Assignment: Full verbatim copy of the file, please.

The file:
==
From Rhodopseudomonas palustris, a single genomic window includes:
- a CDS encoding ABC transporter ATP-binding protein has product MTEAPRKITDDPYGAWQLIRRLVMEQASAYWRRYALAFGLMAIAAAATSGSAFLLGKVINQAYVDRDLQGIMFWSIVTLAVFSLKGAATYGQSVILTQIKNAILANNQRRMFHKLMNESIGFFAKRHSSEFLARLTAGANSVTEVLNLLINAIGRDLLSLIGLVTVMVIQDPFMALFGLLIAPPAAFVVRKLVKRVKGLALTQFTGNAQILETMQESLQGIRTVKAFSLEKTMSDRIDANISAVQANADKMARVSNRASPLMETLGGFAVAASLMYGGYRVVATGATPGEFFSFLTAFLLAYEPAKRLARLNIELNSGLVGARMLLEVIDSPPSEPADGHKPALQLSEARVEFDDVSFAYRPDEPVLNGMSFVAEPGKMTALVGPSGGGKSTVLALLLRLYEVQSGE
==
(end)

From Rhodopseudomonas palustris, a single genomic window includes:
- a CDS encoding ABC transporter ATP-binding protein has product MTEAPRKITDDPYGAWQLIRRLVMEQASAYWRRYALAFGLMAIAAAATSGSAFLLGKVINQAYVDRDLQGIMFWSIVTLAVFSLKGAATYGQSVILTQIKNAILANNQRRMFHKLMNESIGFFAKRHSSEFLARLTAGANSVTEVLNLLINAIGRDLLSLIGLVTVMVIQDPFMALFGLLIAPPAAFVVRKLVKRVKGLALTQFTGNAQILETMQESLQGIRTVKAFSLEKTMSDRIDANISAVQANADKMARVSNRASPLMETLGGFAVAASLMYGGYRVVATGATPGEFFSFLTAFLLAYEPAKRLARLNIELNSGLVGARMLLEVIDSPPSEPADGHKPALQLSEARVEFDDVSFAYRPDEPVLNGMSFVAEPGKMTALVGPSGGGKSTVLALLLRLYEVQSGE